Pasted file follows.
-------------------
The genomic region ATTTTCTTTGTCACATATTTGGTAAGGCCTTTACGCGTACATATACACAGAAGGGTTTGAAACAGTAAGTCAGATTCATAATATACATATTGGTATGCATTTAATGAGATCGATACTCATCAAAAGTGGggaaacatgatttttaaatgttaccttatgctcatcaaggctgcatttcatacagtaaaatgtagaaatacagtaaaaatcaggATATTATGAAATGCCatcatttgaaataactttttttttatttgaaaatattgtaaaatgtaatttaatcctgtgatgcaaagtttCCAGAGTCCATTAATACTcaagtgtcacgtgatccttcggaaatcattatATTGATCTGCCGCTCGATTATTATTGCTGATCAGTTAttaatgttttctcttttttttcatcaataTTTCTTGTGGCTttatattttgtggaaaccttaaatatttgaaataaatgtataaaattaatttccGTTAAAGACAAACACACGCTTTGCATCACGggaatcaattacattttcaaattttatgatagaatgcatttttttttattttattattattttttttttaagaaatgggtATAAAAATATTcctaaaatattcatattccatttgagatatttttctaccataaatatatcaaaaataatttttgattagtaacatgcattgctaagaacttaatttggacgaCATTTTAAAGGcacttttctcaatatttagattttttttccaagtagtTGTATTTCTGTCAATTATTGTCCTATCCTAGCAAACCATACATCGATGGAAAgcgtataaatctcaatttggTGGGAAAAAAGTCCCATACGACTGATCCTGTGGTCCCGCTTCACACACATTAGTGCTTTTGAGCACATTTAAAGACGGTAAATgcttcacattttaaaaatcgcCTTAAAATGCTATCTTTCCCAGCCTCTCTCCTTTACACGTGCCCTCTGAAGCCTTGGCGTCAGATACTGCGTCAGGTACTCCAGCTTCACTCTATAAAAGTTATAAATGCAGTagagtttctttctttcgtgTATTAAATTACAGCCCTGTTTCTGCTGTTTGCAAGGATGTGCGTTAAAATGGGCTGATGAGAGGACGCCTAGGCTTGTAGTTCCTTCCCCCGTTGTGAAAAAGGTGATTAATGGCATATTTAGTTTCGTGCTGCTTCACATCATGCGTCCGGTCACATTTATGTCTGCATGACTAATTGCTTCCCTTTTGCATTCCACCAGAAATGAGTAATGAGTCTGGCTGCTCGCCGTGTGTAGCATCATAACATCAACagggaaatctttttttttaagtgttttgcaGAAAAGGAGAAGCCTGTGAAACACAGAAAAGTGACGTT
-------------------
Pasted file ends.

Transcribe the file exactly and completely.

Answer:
The genomic region ATTTTCTTTGTCACATATTTGGTAAGGCCTTTACGCGTACATATACACAGAAGGGTTTGAAACAGTAAGTCAGATTCATAATATACATATTGGTATGCATTTAATGAGATCGATACTCATCAAAAGTGGggaaacatgatttttaaatgttaccttatgctcatcaaggctgcatttcatacagtaaaatgtagaaatacagtaaaaatcaggATATTATGAAATGCCatcatttgaaataactttttttttatttgaaaatattgtaaaatgtaatttaatcctgtgatgcaaagtttCCAGAGTCCATTAATACTcaagtgtcacgtgatccttcggaaatcattatATTGATCTGCCGCTCGATTATTATTGCTGATCAGTTAttaatgttttctcttttttttcatcaataTTTCTTGTGGCTttatattttgtggaaaccttaaatatttgaaataaatgtataaaattaatttccGTTAAAGACAAACACACGCTTTGCATCACGggaatcaattacattttcaaattttatgatagaatgcatttttttttattttattattattttttttttaagaaatgggtATAAAAATATTcctaaaatattcatattccatttgagatatttttctaccataaatatatcaaaaataatttttgattagtaacatgcattgctaagaacttaatttggacgaCATTTTAAAGGcacttttctcaatatttagattttttttccaagtagtTGTATTTCTGTCAATTATTGTCCTATCCTAGCAAACCATACATCGATGGAAAgcgtataaatctcaatttggTGGGAAAAAAGTCCCATACGACTGATCCTGTGGTCCCGCTTCACACACATTAGTGCTTTTGAGCACATTTAAAGACGGTAAATgcttcacattttaaaaatcgcCTTAAAATGCTATCTTTCCCAGCCTCTCTCCTTTACACGTGCCCTCTGAAGCCTTGGCGTCAGATACTGCGTCAGGTACTCCAGCTTCACTCTATAAAAGTTATAAATGCAGTagagtttctttctttcgtgTATTAAATTACAGCCCTGTTTCTGCTGTTTGCAAGGATGTGCGTTAAAATGGGCTGATGAGAGGACGCCTAGGCTTGTAGTTCCTTCCCCCGTTGTGAAAAAGGTGATTAATGGCATATTTAGTTTCGTGCTGCTTCACATCATGCGTCCGGTCACATTTATGTCTGCATGACTAATTGCTTCCCTTTTGCATTCCACCAGAAATGAGTAATGAGTCTGGCTGCTCGCCGTGTGTAGCATCATAACATCAACagggaaatctttttttttaagtgttttgcaGAAAAGGAGAAGCCTGTGAAACACAGAAAAGTGACGTT